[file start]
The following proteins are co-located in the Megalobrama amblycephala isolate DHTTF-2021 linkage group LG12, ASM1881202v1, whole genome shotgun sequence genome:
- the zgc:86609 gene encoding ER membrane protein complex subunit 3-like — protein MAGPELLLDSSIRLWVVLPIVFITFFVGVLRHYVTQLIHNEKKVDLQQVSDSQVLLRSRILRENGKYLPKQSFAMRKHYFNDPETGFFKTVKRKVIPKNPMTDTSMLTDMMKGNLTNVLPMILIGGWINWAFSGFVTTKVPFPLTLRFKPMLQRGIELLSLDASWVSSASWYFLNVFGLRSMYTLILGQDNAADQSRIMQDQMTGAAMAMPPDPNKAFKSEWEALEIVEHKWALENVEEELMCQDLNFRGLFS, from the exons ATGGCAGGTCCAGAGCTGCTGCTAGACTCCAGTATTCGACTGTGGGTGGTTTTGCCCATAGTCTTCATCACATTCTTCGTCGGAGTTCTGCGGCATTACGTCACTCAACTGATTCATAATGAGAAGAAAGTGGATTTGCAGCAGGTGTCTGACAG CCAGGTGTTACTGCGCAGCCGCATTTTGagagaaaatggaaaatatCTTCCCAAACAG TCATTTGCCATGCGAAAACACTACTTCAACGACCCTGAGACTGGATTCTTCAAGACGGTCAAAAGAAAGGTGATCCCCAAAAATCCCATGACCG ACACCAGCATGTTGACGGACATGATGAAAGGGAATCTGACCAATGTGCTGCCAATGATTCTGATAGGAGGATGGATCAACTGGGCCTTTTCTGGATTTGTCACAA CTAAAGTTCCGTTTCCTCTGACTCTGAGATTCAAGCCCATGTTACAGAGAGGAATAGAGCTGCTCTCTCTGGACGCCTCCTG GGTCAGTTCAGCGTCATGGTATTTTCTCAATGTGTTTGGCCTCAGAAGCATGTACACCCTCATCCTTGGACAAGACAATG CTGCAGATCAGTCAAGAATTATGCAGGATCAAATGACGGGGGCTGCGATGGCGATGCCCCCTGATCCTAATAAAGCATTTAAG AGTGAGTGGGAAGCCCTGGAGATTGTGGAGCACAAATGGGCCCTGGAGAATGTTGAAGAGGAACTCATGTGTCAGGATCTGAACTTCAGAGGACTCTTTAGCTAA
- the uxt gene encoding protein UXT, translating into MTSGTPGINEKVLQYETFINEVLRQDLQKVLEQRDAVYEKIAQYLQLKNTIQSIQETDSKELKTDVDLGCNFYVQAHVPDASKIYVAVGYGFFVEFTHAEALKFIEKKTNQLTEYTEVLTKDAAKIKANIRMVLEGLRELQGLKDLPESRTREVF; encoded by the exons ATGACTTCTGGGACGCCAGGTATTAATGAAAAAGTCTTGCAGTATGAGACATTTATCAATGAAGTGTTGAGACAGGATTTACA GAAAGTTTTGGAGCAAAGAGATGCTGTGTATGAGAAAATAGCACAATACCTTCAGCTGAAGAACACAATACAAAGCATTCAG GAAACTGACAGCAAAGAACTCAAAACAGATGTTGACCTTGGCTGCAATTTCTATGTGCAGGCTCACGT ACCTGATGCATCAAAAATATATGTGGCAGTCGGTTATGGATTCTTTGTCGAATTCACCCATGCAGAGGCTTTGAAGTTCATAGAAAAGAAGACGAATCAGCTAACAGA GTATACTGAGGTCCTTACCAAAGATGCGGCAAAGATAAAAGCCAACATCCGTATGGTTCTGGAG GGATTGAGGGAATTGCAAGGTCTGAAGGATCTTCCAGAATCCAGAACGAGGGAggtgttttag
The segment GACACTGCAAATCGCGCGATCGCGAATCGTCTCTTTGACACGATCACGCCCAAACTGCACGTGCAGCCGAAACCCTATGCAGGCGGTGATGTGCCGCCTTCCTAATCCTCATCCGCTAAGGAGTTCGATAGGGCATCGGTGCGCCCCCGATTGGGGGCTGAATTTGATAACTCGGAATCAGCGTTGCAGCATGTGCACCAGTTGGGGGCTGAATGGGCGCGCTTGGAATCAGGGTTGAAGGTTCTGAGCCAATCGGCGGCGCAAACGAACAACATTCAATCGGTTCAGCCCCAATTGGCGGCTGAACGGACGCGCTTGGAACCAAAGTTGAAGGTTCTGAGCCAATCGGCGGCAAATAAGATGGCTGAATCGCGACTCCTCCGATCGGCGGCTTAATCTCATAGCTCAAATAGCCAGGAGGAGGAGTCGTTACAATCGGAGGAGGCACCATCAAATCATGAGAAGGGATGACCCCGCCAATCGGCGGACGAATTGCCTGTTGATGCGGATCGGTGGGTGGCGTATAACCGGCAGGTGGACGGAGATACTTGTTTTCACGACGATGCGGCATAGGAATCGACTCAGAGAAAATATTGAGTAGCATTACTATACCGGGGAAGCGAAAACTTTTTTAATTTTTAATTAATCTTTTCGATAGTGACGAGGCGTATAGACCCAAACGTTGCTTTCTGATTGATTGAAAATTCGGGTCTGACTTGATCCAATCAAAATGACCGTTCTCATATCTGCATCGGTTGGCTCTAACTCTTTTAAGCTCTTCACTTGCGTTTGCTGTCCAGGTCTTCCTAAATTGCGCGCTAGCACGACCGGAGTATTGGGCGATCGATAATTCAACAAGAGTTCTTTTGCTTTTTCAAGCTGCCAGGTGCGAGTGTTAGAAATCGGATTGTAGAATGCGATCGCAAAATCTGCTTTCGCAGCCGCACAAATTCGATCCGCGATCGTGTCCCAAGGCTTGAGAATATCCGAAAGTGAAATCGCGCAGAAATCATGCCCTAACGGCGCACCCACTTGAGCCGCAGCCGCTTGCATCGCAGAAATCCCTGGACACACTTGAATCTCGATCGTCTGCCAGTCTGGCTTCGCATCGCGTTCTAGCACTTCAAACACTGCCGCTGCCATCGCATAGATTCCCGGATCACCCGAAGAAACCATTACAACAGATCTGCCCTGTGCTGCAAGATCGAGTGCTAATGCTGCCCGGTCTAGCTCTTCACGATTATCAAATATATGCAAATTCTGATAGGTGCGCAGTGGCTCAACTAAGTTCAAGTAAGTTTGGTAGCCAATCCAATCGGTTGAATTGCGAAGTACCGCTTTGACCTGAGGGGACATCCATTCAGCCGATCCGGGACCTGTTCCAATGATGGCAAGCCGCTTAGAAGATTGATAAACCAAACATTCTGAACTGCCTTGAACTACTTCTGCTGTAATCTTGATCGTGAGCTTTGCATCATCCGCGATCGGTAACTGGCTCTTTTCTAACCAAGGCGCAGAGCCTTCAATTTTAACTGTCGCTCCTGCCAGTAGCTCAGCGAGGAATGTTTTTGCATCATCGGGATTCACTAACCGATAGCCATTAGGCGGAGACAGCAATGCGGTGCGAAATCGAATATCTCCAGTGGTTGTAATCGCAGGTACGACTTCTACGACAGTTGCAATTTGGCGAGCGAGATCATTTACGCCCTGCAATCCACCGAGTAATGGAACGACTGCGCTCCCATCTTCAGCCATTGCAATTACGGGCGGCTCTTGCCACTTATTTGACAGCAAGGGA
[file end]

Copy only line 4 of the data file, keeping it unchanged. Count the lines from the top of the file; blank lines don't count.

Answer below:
The segment GACACTGCAAATCGCGCGATCGCGAATCGTCTCTTTGACACGATCACGCCCAAACTGCACGTGCAGCCGAAACCCTATGCAGGCGGTGATGTGCCGCCTTCCTAATCCTCATCCGCTAAGGAGTTCGATAGGGCATCGGTGCGCCCCCGATTGGGGGCTGAATTTGATAACTCGGAATCAGCGTTGCAGCATGTGCACCAGTTGGGGGCTGAATGGGCGCGCTTGGAATCAGGGTTGAAGGTTCTGAGCCAATCGGCGGCGCAAACGAACAACATTCAATCGGTTCAGCCCCAATTGGCGGCTGAACGGACGCGCTTGGAACCAAAGTTGAAGGTTCTGAGCCAATCGGCGGCAAATAAGATGGCTGAATCGCGACTCCTCCGATCGGCGGCTTAATCTCATAGCTCAAATAGCCAGGAGGAGGAGTCGTTACAATCGGAGGAGGCACCATCAAATCATGAGAAGGGATGACCCCGCCAATCGGCGGACGAATTGCCTGTTGATGCGGATCGGTGGGTGGCGTATAACCGGCAGGTGGACGGAGATACTTGTTTTCACGACGATGCGGCATAGGAATCGACTCAGAGAAAATATTGAGTAGCATTACTATACCGGGGAAGCGAAAACTTTTTTAATTTTTAATTAATCTTTTCGATAGTGACGAGGCGTATAGACCCAAACGTTGCTTTCTGATTGATTGAAAATTCGGGTCTGACTTGATCCAATCAAAATGACCGTTCTCATATCTGCATCGGTTGGCTCTAACTCTTTTAAGCTCTTCACTTGCGTTTGCTGTCCAGGTCTTCCTAAATTGCGCGCTAGCACGACCGGAGTATTGGGCGATCGATAATTCAACAAGAGTTCTTTTGCTTTTTCAAGCTGCCAGGTGCGAGTGTTAGAAATCGGATTGTAGAATGCGATCGCAAAATCTGCTTTCGCAGCCGCACAAATTCGATCCGCGATCGTGTCCCAAGGCTTGAGAATATCCGAAAGTGAAATCGCGCAGAAATCATGCCCTAACGGCGCACCCACTTGAGCCGCAGCCGCTTGCATCGCAGAAATCCCTGGACACACTTGAATCTCGATCGTCTGCCAGTCTGGCTTCGCATCGCGTTCTAGCACTTCAAACACTGCCGCTGCCATCGCATAGATTCCCGGATCACCCGAAGAAACCATTACAACAGATCTGCCCTGTGCTGCAAGATCGAGTGCTAATGCTGCCCGGTCTAGCTCTTCACGATTATCAAATATATGCAAATTCTGATAGGTGCGCAGTGGCTCAACTAAGTTCAAGTAAGTTTGGTAGCCAATCCAATCGGTTGAATTGCGAAGTACCGCTTTGACCTGAGGGGACATCCATTCAGCCGATCCGGGACCTGTTCCAATGATGGCAAGCCGCTTAGAAGATTGATAAACCAAACATTCTGAACTGCCTTGAACTACTTCTGCTGTAATCTTGATCGTGAGCTTTGCATCATCCGCGATCGGTAACTGGCTCTTTTCTAACCAAGGCGCAGAGCCTTCAATTTTAACTGTCGCTCCTGCCAGTAGCTCAGCGAGGAATGTTTTTGCATCATCGGGATTCACTAACCGATAGCCATTAGGCGGAGACAGCAATGCGGTGCGAAATCGAATATCTCCAGTGGTTGTAATCGCAGGTACGACTTCTACGACAGTTGCAATTTGGCGAGCGAGATCATTTACGCCCTGCAATCCACCGAGTAATGGAACGACTGCGCTCCCATCTTCAGCCATTGCAATTACGGGCGGCTCTTGCCACTTATTTGACAGCAAGGGA